Triumph Is Doing What Harley-Davidson Should’ve Done Years Ago

On the surface, Triumph and Harley-Davidson can seem somewhat similar. Both motorcycle companies offer bikes that lean on nostalgia and retro designs, after all. And both also derive quite a bit of revenue from apparel sales. However, while Triumph these days seems to be doing OK, Harley-Davidson is decidedly not. And, as YouTuber Different Spokes TV explains, there are a few good reasons for that.

Harley-Davidson vs. Triumph

To be fair, in terms of raw sales, Harley-Davidson is still pacing ahead of Triumph. According to Statista, in 2019 Harley sold 218,273 bikes worldwide in 2019. In comparison, Statista reports Triumph sold 56,582. However, the numbers aren’t the whole story.

2020 Triumph Thruxton RS
2020 Triumph Thruxton RS | Triumph via Instagram

True, the British company sold fewer bikes. But over the past decade, its sales have been fairly stable, even increasing slightly overall. In contrast, Harley’s bike sales have consistently decreased over the last 5 years, the Wall Street Journal reports. Even before its boardroom drama, the American brand was struggling.

Harley-Davidson Pan America prototype
Harley-Davidson Pan America prototype | Matthew Skwarczek

So how is it that Triumph, comparatively, is doing better than Harley-Davidson? Partly, that’s down having a larger lineup. Triumph has adventure bikes, scramblers, café racers, even sportbikes, and naked streetfighters. Harley is basically all about cruisers and touring bikes. And it still hasn’t released production versions of its planned ADV and streetfighter bikes. Even without an electric bike, there’s simply a larger variety of Triumphs to choose from.

Cost is also a factor. Technically, Harley-Davidson offers a cheaper bike than Triumph. The cheapest Harley is the $7599 Street 750, which has a 754cc V-twin. Meanwhile, the Triumph Street Twin, with its 900cc two-cylinder, starts at $1700 more.

However, with the Street Twin, you get more standard features. These include traction control, ABS, a torque-assist slipper clutch, a tachometer, and a digital display with a fuel gauge. On the Street 750, the only option besides paint is the $750 ABS. Plus, while you can add heated grips to the Street Twin, you can’t to the Street 750.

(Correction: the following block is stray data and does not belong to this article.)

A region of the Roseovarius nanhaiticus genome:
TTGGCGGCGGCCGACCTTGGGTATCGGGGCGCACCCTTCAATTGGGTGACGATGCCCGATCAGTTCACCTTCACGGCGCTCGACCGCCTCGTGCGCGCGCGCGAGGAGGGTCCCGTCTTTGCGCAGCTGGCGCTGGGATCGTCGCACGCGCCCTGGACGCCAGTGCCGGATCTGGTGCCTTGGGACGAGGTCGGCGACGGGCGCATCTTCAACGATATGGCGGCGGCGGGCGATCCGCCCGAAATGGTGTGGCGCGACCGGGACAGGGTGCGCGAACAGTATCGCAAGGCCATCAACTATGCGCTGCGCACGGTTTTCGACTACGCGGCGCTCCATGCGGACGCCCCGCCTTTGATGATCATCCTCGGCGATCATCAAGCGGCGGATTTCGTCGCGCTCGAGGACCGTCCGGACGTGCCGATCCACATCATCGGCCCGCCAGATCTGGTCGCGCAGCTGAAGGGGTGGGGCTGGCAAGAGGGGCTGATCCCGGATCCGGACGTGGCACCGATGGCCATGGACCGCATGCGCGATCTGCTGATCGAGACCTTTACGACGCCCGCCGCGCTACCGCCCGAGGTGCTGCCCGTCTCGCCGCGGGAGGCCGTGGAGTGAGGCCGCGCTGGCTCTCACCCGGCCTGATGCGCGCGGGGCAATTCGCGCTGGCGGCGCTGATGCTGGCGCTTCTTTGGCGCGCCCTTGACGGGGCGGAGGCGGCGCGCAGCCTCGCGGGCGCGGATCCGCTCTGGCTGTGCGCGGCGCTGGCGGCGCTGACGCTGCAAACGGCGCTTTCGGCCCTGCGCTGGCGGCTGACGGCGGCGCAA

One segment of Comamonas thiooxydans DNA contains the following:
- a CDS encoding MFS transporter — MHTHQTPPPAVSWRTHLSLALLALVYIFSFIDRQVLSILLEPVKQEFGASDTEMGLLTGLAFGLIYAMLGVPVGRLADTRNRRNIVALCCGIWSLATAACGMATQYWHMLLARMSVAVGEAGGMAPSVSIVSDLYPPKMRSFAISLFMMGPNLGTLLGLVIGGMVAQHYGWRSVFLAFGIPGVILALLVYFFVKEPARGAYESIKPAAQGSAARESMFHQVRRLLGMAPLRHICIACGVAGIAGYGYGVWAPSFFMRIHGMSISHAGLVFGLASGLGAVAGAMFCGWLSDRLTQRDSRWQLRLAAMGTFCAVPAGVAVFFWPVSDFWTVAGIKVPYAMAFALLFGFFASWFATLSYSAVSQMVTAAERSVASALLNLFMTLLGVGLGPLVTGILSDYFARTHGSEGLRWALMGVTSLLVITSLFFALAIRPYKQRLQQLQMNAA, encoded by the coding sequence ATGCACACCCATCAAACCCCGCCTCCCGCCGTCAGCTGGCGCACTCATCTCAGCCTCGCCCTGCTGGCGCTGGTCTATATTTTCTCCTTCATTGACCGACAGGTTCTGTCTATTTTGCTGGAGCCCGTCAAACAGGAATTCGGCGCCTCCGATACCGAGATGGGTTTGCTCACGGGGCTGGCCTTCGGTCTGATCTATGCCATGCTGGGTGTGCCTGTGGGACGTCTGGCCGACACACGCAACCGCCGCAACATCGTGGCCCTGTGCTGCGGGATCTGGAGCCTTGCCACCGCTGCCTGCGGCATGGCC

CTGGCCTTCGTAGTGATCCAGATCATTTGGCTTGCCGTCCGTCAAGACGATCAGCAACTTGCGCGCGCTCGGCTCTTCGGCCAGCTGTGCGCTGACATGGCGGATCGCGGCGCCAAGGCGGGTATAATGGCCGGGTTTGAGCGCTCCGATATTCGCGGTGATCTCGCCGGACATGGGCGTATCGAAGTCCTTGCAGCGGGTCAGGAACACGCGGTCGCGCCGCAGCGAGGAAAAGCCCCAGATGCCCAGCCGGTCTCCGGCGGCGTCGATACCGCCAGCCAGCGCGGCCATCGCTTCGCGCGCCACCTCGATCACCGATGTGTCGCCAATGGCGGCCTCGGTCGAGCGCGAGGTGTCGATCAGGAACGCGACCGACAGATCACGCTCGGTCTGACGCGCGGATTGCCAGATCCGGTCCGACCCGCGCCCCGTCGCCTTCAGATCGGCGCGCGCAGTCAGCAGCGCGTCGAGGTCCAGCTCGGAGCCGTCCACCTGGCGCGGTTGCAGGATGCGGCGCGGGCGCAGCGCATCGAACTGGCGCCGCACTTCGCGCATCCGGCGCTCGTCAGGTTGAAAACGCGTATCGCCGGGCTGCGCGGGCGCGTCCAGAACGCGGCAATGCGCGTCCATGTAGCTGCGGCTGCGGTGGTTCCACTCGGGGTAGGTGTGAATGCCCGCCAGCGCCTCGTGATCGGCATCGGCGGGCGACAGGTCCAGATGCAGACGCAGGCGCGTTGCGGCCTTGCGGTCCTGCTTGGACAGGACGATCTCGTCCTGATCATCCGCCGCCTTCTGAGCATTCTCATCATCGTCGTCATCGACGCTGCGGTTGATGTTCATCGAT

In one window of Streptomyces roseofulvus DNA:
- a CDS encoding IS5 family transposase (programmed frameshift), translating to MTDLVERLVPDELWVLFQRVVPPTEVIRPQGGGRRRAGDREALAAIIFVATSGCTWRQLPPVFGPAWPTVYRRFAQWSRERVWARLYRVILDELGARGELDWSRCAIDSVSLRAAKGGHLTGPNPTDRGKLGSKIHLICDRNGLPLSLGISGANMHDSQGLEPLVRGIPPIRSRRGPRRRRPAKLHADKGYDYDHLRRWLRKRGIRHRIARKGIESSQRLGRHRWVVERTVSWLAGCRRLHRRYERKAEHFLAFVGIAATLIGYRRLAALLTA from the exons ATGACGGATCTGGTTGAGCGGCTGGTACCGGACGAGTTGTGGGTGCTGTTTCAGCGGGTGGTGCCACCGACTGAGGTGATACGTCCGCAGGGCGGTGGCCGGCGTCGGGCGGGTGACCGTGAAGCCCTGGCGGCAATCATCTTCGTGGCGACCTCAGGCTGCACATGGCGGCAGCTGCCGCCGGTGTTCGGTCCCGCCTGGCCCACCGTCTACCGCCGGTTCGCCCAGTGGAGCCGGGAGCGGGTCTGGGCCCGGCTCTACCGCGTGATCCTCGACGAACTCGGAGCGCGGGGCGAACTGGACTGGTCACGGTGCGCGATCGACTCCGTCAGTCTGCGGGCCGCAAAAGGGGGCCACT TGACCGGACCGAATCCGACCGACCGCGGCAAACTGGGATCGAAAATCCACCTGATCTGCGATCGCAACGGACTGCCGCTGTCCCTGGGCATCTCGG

Even Triumph’s most expensive bike, the Rocket 3, costs about half what Harley’s CVO Road Glide costs. But these aren’t the only differences. What truly separates the two companies is how their strategies address potential buyers and nostalgia.

How the two brands’ strategies differ

Interestingly, when Triumph came back from receivership in the late 80s and early 90s, its first bikes weren’t based on nostalgia. Instead, the company started with a sportbike, the 1990 Daytona, followed by the Trophy touring bike. It wasn’t until 2003 that the first modern Bonneville was released.

Even though the company relies on nostalgia, it isn’t solely bound to it. Instead, it used nostalgia for the brand as a spring-board into expanding its offerings. In fact, it was the 1994 Triumph Speed Triple that helped start the modern naked bike segment. Without it, the Ducati Monster, one of the Italian company’s most successful and important bikes, wouldn’t exist.

Harley-Davidson, in contrast, is trapped by its use of nostalgia. The company has traded for decades on its ‘bad boy,’ old-school image. Which clearly doesn’t work anymore. New, young riders are put off by the wannabe-Hells Angel cosplay and don’t feel comfortable going to the dealer. Even if, as Powersports Business reports, the dealers themselves offer a positive experience.

Harley-Davidson V-Rod
Harley-Davidson V-Rod | Matthew Skwarczek

Meanwhile, when Harley does attempt to try something new, like the V-Rod, its ‘loyal’ fanbase doesn’t buy it. Not only does this kill innovation, but it also closes off the brand from new blood. Plus, if the new bikes are a lot like the cheaper, older used ones, why buy new?

Ironically, it’s Triumph that might have the stronger ‘bad boy’ connection. The Wild One is repeatedly referenced for its leather-bound biker image. However, Marlon Brando, the star, doesn’t ride a Harley; he rides a Triumph, The Guardian reports. But Triumph didn’t limit itself to a specific kind of rider. Instead, it made bikes that evoked a specific time period, and let buyers fill in the rest themselves. It didn’t sell an image, but an emotion.

Can Harley-Davidson learn from this?

Black Triumph Scrambler 1200 Bond Edition, with 007 badge, blacked-out components, and brushed-foil knee pad
Triumph Scrambler 1200 Bond Edition | Triumph

In fairness, Triumph isn’t immune to certain Harley-like practices. Case in point, the James Bond Edition Scrambler, which is basically just a special paint job. And there are several bikes which offer fun performance at lower prices. But the company’s strength is that it offers something for a variety of riders, new and experienced.


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Harley-Davidson is implementing a new strategy, The Drive reports, cutting production artificially to try to raise the sense of ‘exclusivity.’ This includes culling several less-successful products. Unfortunately, Harley will also cut down on the degree of customization it offers customers, Roadshow reports. Which, on the surface, seems like an ill-advised plan. Unless the company will also take this opportunity to bundle certain accessories as standard features.

Ultimately, though, what Harley-Davidson could learn from Triumph is how to effectively use nostalgia. Not as a cage, but as a launchpad.

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